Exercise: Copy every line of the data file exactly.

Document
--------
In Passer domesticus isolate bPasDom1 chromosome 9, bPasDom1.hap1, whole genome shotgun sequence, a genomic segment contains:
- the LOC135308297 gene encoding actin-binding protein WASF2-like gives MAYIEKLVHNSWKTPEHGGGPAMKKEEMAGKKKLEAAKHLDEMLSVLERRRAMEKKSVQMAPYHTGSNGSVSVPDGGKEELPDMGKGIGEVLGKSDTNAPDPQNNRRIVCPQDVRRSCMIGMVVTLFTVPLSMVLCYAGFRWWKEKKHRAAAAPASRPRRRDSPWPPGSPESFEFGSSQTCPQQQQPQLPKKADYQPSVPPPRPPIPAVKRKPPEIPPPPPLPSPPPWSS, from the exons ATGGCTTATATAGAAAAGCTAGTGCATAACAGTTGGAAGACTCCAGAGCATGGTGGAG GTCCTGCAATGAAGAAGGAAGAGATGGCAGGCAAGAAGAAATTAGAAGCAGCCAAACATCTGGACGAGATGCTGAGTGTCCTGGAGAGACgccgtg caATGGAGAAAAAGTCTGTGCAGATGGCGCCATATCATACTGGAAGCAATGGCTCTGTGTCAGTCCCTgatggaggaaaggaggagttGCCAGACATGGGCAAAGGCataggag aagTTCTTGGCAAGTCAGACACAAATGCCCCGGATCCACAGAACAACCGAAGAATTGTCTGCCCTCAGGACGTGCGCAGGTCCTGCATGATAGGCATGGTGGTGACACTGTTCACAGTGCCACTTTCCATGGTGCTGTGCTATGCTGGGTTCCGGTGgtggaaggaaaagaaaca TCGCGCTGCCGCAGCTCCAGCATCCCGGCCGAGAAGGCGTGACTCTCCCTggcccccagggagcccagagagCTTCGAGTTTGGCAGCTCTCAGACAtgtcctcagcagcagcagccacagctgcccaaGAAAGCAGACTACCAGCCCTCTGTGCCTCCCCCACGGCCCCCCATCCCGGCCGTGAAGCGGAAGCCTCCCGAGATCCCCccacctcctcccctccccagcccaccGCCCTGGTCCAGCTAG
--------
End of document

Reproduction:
In Passer domesticus isolate bPasDom1 chromosome 9, bPasDom1.hap1, whole genome shotgun sequence, a genomic segment contains:
- the LOC135308297 gene encoding actin-binding protein WASF2-like gives MAYIEKLVHNSWKTPEHGGGPAMKKEEMAGKKKLEAAKHLDEMLSVLERRRAMEKKSVQMAPYHTGSNGSVSVPDGGKEELPDMGKGIGEVLGKSDTNAPDPQNNRRIVCPQDVRRSCMIGMVVTLFTVPLSMVLCYAGFRWWKEKKHRAAAAPASRPRRRDSPWPPGSPESFEFGSSQTCPQQQQPQLPKKADYQPSVPPPRPPIPAVKRKPPEIPPPPPLPSPPPWSS, from the exons ATGGCTTATATAGAAAAGCTAGTGCATAACAGTTGGAAGACTCCAGAGCATGGTGGAG GTCCTGCAATGAAGAAGGAAGAGATGGCAGGCAAGAAGAAATTAGAAGCAGCCAAACATCTGGACGAGATGCTGAGTGTCCTGGAGAGACgccgtg caATGGAGAAAAAGTCTGTGCAGATGGCGCCATATCATACTGGAAGCAATGGCTCTGTGTCAGTCCCTgatggaggaaaggaggagttGCCAGACATGGGCAAAGGCataggag aagTTCTTGGCAAGTCAGACACAAATGCCCCGGATCCACAGAACAACCGAAGAATTGTCTGCCCTCAGGACGTGCGCAGGTCCTGCATGATAGGCATGGTGGTGACACTGTTCACAGTGCCACTTTCCATGGTGCTGTGCTATGCTGGGTTCCGGTGgtggaaggaaaagaaaca TCGCGCTGCCGCAGCTCCAGCATCCCGGCCGAGAAGGCGTGACTCTCCCTggcccccagggagcccagagagCTTCGAGTTTGGCAGCTCTCAGACAtgtcctcagcagcagcagccacagctgcccaaGAAAGCAGACTACCAGCCCTCTGTGCCTCCCCCACGGCCCCCCATCCCGGCCGTGAAGCGGAAGCCTCCCGAGATCCCCccacctcctcccctccccagcccaccGCCCTGGTCCAGCTAG